Best practice to prevent network loops with Omada SDN solution

Configuration Guide
Updated 04-08-2024 02:57:09 AM 13522
This Article Applies to: 

Apply to: Omada SDN Controller v5 and above, Omada L2+ and L3 switches.

This article will introduce the recommended configuration for a network including router, switches of differernt layers and end devices.

1. Introduction to loop prevention.

Network loops occur when there are multiple paths between two devices in a network, resulting in an infinite loop of data transmission, which in turn leads to broadcast storms, MAC table instability, and a significant degradation in overall network performance, even a complete crash.

There are several techniques to prevent and resolve Ethernet network loops, such as Spanning Tree (STP), Loopback Detection (LPD), ERPS, etc. Omada SDN Solution incorporates two key mechanisms: STP and Loopback Detection. Loopback detection is a feature that identifies loops in the network, when a loop is detected, the system can automatically block certain ports to break the loop and maintain network stability. STP is a network protocol designed to prevent network loops in Ethernet networks, it creates a spanning tree within a network of connected layer-2 bridges (typically Ethernet switches), and disables all other links that are not part of the spanning tree, thereby preventing loops.

2. What we recommend and why not using single technique.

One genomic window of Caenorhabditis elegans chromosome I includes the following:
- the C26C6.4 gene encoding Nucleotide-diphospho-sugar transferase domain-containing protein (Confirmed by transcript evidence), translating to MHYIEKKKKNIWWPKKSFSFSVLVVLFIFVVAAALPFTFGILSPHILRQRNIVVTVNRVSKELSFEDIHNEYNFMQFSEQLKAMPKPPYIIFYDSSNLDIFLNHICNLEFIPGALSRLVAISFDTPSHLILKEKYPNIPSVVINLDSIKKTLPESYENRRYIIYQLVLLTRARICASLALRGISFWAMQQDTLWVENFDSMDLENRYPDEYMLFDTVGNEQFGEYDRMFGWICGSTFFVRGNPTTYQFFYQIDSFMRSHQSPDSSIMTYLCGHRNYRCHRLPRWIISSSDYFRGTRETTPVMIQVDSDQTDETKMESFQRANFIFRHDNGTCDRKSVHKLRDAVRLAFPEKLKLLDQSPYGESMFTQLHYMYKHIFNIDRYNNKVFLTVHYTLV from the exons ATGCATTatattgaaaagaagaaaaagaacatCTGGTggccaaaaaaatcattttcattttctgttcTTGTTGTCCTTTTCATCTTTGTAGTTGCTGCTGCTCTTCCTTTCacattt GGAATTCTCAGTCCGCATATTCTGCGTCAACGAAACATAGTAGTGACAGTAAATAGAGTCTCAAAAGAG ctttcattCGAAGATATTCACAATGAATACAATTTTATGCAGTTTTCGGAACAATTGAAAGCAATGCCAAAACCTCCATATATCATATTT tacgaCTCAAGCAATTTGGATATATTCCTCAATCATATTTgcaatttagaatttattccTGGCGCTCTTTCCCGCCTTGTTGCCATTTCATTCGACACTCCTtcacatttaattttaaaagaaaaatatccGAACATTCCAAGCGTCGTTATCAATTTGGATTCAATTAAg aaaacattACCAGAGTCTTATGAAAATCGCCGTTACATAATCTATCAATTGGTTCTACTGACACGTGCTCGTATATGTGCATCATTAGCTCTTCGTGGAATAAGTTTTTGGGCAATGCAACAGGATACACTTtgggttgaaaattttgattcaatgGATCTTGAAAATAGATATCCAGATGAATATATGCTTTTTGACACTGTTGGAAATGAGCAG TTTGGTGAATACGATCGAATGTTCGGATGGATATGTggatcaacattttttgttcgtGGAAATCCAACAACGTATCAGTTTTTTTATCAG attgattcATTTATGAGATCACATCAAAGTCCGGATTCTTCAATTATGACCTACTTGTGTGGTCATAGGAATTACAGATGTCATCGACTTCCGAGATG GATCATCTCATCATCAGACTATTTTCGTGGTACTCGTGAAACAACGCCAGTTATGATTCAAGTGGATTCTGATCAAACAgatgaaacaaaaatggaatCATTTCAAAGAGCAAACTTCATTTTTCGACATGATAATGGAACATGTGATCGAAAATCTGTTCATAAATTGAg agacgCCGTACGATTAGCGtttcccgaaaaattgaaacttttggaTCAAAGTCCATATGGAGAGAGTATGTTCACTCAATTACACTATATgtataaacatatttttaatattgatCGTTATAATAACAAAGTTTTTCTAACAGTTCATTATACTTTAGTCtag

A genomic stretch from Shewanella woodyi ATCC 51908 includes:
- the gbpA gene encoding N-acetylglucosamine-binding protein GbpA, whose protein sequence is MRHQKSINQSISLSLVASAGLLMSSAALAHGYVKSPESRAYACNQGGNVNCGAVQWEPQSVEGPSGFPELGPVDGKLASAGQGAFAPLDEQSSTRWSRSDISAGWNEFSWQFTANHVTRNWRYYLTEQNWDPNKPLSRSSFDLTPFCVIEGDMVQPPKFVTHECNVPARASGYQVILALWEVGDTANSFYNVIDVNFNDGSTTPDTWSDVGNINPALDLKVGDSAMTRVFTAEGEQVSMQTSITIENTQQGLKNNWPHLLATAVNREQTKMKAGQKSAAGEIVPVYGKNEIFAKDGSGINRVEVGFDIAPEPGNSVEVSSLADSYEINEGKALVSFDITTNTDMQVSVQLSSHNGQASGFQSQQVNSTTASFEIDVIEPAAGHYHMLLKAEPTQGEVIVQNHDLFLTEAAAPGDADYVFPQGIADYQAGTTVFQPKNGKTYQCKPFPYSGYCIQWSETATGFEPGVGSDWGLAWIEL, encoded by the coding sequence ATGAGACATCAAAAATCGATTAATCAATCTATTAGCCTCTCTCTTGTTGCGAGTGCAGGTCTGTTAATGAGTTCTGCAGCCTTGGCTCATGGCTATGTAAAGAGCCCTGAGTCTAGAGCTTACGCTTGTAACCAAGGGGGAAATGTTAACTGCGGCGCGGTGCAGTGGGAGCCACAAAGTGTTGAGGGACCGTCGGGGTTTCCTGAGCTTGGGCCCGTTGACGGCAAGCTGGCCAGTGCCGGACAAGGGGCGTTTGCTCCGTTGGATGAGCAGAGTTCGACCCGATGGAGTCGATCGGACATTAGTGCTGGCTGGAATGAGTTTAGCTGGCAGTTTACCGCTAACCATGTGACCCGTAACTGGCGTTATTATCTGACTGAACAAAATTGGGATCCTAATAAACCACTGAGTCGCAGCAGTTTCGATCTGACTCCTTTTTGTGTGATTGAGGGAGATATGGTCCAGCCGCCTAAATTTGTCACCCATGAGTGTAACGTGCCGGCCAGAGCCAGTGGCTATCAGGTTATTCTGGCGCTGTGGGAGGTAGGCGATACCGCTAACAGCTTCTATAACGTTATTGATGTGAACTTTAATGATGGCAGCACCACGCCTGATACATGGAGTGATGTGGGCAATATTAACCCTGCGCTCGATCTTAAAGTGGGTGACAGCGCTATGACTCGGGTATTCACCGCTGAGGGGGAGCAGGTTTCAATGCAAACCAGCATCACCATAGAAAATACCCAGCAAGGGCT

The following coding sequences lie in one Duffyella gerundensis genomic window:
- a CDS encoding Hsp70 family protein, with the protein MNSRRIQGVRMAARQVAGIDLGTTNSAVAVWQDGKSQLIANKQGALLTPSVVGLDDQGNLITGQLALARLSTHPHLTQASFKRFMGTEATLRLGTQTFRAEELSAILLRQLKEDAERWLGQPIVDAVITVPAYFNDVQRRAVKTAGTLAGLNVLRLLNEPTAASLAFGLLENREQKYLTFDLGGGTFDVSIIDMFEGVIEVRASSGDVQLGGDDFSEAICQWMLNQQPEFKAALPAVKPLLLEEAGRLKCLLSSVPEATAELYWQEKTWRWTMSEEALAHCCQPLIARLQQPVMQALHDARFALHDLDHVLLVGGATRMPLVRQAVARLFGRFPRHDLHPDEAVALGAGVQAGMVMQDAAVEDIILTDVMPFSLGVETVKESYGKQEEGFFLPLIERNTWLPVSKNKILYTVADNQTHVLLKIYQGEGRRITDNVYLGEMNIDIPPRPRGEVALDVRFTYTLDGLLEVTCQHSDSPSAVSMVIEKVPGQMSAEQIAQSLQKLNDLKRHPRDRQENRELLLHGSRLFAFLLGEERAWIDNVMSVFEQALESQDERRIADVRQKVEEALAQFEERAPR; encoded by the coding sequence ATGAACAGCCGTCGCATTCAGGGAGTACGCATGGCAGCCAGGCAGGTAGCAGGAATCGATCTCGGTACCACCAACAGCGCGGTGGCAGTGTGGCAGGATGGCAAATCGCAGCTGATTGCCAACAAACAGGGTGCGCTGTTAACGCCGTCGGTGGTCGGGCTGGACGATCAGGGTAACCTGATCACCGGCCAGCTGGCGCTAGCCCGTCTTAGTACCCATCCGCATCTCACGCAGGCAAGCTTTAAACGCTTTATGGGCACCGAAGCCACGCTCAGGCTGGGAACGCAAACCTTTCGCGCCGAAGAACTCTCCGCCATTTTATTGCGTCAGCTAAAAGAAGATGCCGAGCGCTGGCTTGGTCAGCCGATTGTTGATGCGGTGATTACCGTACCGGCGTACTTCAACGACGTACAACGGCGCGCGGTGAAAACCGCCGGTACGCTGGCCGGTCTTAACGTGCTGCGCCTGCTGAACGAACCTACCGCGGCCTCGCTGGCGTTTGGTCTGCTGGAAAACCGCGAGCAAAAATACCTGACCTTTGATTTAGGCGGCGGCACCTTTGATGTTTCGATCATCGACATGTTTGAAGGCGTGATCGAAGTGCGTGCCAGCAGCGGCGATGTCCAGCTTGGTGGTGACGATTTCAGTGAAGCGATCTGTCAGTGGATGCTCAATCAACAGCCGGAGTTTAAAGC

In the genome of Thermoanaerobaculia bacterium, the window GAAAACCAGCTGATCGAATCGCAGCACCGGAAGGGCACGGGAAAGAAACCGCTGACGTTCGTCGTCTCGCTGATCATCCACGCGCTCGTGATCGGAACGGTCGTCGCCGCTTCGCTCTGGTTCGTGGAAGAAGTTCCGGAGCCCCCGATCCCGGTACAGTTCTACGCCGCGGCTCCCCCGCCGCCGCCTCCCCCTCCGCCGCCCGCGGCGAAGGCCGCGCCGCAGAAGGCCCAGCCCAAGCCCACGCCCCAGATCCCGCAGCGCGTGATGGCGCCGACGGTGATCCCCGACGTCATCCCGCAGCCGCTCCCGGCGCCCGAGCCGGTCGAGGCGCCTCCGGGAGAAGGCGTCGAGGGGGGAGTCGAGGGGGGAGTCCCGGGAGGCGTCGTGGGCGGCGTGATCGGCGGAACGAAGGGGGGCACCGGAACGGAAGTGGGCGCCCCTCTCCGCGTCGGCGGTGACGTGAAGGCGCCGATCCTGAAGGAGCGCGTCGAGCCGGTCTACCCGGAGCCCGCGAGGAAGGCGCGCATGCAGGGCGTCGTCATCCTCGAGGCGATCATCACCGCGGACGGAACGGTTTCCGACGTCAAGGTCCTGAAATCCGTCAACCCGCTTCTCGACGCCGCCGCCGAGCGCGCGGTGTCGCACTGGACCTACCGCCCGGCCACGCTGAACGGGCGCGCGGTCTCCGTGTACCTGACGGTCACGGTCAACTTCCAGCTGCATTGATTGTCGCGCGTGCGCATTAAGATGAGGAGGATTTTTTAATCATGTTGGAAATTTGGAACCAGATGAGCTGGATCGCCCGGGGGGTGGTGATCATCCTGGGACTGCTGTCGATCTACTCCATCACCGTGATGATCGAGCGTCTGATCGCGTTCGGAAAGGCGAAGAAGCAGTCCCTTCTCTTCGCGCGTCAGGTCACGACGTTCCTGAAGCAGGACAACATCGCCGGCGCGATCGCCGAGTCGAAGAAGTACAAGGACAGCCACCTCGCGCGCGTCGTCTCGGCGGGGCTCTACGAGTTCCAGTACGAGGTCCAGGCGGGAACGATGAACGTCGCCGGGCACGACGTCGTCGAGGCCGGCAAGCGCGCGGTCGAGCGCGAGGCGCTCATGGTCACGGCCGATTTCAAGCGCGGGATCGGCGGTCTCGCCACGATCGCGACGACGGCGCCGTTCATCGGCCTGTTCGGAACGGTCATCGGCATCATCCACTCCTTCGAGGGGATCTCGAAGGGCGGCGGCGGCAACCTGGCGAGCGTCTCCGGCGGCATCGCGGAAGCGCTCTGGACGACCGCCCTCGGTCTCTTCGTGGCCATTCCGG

We recommend enabling STP only between the linking ports of switches and LPD only on all edge ports.

Using only Loopback Detection may cause the upper switch to incorrectly block the port, which has an expanded impact on the network. What LPD do is each port with LPD enabled will periodically boradcast the loop detection packets and check if the packet sent will be received again on this port later, if so, this port will be blocked due to loop detected. As the topology below, usually if there’s not an redundancy link set between the switches, the loop will most likely be mistakenly formed between the edge ports by end users, they may be connecting two ports together with a wire or some wireless devices may form a loop due to wireless backhaul or something else. In this case, the best action is to block this edge port only and the loop will be gone, however, if you enable LPD on all ports, the uplink port, even the ports of core switches will also send the detection packets, and these packets also have a chance to go all the way around the whole network and go back to this port through the loop on the edge. Then this port will be blocked, if this is the uplink port of a core switch, it could cause the entire network going down, which is unacceptable.